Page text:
PSYC Seminar: “Modulation of sensory processing and action selection by genes, learning, and behavioral states in fruit flies”, Özlem Çevik, 5:00PM December 7 (EN)

Please join Bilkent University’s Psychology Department on Wednesday for the visit of Prof. Özlem Çevik.

Speaker: Özlem Çevik, TOBB Ekonomi ve Teknoloji Üniversitesi

“Modulation of sensory processing and action selection by genes, learning, and behavioral states in fruit flies”

Date: Wednesday, 7 December 2022
Time: 17:00
Location: room A130

Animals show variable responses to similar stimuli, and sources of behavioral variation are popular research topics in translational neuroscience. Inter-individual variation stemming from the genetic background or neurodevelopment tends to be stable across life span and constrains the range of modification by experience. Intra-individual variation in behavior can be observed across different time scales, from sub-second effects of attention to relatively permanent effects of learning. Behavioral states are prominent sources of intra-individual variation that change sensory processing and action selection, typically in the range of minutes to hours. In this talk, I will present data from our lab to show how the collision anticipatory response of fruit flies is modulated by genetic background, learning, and competing behavioral states across different time spans.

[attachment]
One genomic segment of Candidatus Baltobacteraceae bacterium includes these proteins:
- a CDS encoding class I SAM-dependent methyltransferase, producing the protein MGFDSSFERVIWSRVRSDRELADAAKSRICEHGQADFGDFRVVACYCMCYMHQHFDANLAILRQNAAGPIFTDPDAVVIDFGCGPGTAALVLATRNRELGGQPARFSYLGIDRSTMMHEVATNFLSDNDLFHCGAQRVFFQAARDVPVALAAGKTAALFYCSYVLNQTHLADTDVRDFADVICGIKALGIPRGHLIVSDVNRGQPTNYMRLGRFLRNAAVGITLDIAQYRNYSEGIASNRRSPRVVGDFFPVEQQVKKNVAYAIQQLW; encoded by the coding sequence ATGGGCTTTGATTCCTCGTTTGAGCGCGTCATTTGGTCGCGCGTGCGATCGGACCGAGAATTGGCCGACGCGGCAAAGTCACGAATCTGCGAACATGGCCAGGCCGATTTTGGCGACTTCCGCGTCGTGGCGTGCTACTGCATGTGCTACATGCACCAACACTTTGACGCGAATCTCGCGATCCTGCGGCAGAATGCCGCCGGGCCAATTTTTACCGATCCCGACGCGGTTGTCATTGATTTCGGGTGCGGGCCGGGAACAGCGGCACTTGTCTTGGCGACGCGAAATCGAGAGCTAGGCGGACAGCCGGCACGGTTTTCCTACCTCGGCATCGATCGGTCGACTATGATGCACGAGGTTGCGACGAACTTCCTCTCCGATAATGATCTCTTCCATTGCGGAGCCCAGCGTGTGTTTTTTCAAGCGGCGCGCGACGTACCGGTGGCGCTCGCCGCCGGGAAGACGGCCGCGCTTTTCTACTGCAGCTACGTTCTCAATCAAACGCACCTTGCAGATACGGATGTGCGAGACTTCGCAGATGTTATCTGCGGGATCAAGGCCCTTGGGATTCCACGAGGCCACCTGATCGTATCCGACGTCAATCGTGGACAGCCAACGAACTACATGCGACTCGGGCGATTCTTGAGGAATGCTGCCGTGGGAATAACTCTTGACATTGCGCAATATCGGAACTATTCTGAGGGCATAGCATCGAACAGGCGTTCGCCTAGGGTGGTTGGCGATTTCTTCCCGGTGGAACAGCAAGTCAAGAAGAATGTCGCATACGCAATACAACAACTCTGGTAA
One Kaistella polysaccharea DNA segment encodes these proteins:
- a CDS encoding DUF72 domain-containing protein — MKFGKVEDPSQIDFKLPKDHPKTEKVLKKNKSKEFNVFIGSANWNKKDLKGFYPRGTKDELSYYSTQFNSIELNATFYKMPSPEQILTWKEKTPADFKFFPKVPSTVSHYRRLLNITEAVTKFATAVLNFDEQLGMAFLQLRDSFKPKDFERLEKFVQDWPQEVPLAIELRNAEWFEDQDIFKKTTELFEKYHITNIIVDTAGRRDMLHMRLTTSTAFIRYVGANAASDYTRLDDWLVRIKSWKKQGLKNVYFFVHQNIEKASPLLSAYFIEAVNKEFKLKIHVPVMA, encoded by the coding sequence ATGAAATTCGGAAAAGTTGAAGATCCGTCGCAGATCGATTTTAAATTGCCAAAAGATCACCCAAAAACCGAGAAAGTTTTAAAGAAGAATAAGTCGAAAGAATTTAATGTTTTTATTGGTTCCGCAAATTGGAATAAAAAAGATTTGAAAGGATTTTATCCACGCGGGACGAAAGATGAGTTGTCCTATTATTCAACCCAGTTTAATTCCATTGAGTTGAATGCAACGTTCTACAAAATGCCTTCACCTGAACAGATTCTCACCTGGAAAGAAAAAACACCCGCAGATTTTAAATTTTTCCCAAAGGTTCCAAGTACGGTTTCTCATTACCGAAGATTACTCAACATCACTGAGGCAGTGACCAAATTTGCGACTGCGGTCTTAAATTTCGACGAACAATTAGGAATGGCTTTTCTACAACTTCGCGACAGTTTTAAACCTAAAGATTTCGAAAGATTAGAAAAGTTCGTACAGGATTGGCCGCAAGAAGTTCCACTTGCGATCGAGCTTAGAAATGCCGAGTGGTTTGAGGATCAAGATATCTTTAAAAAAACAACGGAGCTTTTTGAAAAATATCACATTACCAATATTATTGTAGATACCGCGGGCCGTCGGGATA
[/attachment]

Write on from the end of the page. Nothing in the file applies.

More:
About the speaker:
I received my MS from METU Psychology in 1993, and PhD from Indiana University, in Bloomington – Program in Animal Learning & Behavior and the Center for Integrative Study of Animal Behavior in 2000. I worked with Bill Timberlake, Armando Machado, Joe Farley and George Rebec as a graduate student. I was working on the dopaminergic modulation of temporal perception & discrimination, so I moved on to join Warren Meck’s lab at Duke University to study timing with monoamine-receptor knockout mice, which then was a novelty 🙂 I started working with fruit flies when I started my own lab in Bolu, Turkey in 2002. I’ve been working on how dopamine mediates behavioral state-driven changes in sensory processing and response selection in fruit flies for 20 years now.